Friday, February 16, 2007

A Caller From Melbourne

Friday, February 16

Gung Hay Fa Choy! That's Happy New Year in Chinese. I just learned that from today's program with famous Chinese chef (Yan Can Cook) Martin Yan. I co-hosted the program with our own Lisa Bu who comes from Hunan Province - Martin is from Guangzhou (formerly Canton) - both in the south. It was a delightful experience and I learned a lot about the place of food in Chinese culture.

Yesterday was a banner day. John Nichols was in studio, commenting on the fracas that went on all week between Australian prime minister John Howard and Barak Obama. Toward the end of the program we actually got a caller from Melbourne, an Aussie named Noel Knoll who told us he's a regular listener. When it's 3:00pm in the Midwest, it's 10:00 tomorrow morning in Australia. What a thrill to think we're actually growing a global public radio community. That was my dream in starting Here on Earth. Thank you, Noel! I hope we'll be hearing more from you.

On another note, next Wednesday I'll be giving a presentation on my trip to Liberia at the Center for African Studies in Ingraham Hall, UW-Madison campus. It'll be a brown bag at noon and I'll be showing slides, some of them my own, some that Swanee Hunt took herself. It's free and open to the public so I'm looking forward to seeing some of you there.

Have a great weekend.


Thursday, February 08, 2007

My Remedy for the Winter Blues

Thursday, February 8, 2007

I don't usually get this personal on this blog, but I wanted to share my remedy for the winter blues with you. Yesterday I went home with a killer headache which lasted all night and kept me home all morning. About mid-morning, I started to feel better and started thinking about cooking. I rummaged in the freezer and discovered a turkey neck and innards left from last Thanksgiving. Ah hah! I thought - I can make soup. Soup turned into gumbo, but the real remedy was what I did with the turkey liver. When I was a child, my grandmother used to make a chicken liver oer'd'oeurve (she called them hors-de-vores, which drove my mother, the French teacher, crazy) which I loved. It was incredibly simple and incredibly delicious. All she did was sautee a diced onion in butter in a little frying pan to which she added the chicken livers, cut up very small, and allowed them to cook very slowly in the butter and the onion, adding just a bit of salt and pepper. This she served on Ritz crackers as the first course in a special holiday meal. So that's what I did with the turkey liver. And it made me feel better. Try it and think of my grandmother. Her name was Jenny.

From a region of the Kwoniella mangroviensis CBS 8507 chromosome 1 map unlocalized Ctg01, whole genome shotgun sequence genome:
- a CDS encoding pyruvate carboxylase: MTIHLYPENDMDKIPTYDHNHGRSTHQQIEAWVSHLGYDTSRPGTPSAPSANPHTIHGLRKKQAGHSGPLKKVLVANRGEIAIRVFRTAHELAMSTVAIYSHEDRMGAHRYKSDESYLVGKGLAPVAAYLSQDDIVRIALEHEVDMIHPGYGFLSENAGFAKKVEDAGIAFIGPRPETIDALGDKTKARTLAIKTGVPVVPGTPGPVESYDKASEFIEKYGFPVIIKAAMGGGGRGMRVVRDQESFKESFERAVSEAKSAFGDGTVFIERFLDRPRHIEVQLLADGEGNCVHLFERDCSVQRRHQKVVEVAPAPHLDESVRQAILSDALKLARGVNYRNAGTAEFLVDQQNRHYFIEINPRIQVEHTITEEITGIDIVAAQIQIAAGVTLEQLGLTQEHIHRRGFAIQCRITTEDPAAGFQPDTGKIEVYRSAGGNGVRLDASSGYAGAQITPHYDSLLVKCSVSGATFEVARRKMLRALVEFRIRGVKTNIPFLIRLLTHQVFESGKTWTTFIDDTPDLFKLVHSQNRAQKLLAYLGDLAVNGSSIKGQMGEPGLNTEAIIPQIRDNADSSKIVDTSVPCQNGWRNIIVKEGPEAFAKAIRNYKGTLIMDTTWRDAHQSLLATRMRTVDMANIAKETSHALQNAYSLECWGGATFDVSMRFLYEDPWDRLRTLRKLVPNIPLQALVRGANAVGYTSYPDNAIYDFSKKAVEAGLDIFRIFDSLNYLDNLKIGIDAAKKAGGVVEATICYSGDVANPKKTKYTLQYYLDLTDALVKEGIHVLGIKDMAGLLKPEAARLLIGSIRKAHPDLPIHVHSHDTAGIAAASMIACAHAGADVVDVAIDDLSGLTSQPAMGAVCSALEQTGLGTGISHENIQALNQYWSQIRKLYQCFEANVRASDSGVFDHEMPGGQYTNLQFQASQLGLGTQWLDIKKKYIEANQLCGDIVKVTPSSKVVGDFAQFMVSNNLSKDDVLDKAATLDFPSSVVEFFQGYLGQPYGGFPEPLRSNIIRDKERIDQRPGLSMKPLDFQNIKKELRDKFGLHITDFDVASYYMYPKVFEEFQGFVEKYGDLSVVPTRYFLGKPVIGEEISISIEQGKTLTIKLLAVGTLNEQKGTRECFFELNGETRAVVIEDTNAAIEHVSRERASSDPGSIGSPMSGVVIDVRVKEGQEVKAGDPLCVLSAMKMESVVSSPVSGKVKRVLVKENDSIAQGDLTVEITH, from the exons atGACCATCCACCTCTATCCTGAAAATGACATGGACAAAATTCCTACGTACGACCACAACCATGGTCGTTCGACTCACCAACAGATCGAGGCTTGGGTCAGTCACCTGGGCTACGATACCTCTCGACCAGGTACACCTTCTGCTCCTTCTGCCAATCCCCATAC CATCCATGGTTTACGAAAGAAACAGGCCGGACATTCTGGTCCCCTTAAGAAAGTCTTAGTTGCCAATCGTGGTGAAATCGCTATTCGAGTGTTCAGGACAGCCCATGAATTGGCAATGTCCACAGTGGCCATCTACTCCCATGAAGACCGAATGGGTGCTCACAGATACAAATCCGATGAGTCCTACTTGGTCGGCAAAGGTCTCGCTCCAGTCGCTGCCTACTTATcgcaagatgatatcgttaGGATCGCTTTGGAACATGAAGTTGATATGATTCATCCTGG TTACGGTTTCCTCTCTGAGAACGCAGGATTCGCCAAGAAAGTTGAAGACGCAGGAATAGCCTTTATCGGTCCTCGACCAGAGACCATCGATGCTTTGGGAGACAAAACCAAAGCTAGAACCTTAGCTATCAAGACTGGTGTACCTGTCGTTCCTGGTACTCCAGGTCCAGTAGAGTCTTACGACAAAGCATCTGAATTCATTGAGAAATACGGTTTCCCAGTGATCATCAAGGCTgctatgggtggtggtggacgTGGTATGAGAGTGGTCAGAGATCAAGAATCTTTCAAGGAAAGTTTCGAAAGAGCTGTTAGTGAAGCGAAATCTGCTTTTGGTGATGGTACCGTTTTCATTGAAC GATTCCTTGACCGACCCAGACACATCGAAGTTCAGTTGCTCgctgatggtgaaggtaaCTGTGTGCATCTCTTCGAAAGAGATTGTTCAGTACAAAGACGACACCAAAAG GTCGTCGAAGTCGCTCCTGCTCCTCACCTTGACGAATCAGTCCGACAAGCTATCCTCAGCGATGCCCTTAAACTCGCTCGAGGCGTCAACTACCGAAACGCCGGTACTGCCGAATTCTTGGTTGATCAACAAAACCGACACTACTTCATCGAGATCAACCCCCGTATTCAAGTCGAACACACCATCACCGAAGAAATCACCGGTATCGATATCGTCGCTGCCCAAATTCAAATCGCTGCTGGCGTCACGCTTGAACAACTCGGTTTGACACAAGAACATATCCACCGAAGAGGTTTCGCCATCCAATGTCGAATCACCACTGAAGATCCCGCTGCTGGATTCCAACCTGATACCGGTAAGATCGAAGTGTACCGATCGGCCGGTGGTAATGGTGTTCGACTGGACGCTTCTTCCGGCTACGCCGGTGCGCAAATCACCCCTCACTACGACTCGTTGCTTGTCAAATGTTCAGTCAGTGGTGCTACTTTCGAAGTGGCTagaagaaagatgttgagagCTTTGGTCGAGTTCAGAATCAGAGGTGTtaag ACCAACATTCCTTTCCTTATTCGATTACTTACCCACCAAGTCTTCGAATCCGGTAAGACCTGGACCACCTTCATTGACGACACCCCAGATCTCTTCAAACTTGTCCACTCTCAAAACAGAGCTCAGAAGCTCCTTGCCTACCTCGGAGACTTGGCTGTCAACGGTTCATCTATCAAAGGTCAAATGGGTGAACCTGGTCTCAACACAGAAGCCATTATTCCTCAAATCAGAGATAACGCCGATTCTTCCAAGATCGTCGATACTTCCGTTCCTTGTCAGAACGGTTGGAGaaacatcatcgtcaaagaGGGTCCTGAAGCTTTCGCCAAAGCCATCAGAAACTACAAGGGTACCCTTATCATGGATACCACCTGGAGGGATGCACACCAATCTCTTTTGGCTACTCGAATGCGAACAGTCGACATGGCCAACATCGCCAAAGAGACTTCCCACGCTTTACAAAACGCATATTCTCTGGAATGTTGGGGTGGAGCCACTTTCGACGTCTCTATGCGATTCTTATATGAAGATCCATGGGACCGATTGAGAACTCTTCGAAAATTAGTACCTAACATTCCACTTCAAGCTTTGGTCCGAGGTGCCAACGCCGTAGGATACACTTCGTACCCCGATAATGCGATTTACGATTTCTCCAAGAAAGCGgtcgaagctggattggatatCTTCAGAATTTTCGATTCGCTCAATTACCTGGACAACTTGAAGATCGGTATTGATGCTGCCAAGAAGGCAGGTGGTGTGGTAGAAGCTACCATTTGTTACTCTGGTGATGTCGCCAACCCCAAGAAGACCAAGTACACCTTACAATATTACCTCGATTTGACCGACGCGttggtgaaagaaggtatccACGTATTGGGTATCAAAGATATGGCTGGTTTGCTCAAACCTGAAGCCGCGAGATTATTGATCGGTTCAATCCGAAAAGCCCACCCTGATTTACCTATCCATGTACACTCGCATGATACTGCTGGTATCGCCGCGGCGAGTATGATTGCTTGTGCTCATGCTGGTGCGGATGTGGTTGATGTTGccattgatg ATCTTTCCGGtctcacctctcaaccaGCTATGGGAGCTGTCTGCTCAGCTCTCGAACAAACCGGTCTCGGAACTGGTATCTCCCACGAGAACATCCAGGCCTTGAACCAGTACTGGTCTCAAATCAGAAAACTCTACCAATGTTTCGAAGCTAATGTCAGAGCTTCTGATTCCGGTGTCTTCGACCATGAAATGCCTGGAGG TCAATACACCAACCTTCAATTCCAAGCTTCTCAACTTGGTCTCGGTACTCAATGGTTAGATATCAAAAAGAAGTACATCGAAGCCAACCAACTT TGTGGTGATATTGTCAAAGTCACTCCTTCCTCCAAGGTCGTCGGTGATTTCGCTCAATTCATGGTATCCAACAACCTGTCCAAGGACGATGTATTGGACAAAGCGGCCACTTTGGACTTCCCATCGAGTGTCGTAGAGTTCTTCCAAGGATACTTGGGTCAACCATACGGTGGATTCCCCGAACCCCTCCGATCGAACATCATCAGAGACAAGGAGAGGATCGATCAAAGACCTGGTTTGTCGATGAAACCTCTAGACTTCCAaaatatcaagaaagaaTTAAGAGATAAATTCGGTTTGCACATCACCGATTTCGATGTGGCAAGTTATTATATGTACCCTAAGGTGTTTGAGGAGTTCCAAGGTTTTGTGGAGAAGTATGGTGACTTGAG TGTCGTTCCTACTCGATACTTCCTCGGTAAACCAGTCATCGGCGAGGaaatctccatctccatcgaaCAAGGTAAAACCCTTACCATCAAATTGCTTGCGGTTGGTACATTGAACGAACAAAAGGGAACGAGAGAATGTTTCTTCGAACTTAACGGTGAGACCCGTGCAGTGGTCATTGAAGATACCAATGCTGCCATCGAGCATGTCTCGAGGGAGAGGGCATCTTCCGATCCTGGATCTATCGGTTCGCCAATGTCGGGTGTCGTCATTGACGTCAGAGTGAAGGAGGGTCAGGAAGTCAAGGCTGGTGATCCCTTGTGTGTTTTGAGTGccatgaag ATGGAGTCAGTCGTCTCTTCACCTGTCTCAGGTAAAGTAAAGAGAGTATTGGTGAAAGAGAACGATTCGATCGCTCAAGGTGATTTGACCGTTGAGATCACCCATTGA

Here's to daffodills and all the little yellows that are on their way!

Thursday, February 01, 2007

Some Days Just Suck

February 1, 2007

Some days just suck. We've had some really wonderful programs lately - Parker Palmer on Thomas Merton's birthday yesterday was one of them; discovering Satish Kumar last week, the man who walked from Delhi to Washington D.C., was another. I had great expectations heading into today's program with Wangari Maathai, the first African woman and the first environmentalist to win the Nobel Peace Prize for putting Kenya's rural women to work planting trees. The more I read about her the more impressed I was. Carmen and I have been chasing this woman unsuccessfully for years and then, suddenly, she lands. But on a cell phone! The connection was awful. The publicist had promised she'd be on a land line. She wasn't. She couldn't even be located at first. Then, whack, that lousy phone. Two things can ruin a radio program: a bad guest and a bad phone. And then, to top things off, she had to cut out early. Sorry folks. We'll try harder next time. And for those of you who hung in there, thanks. The good thing about live radio is that when it flops, there's always tomorrow. Let's see what "California's Second Gold Rush" - brings.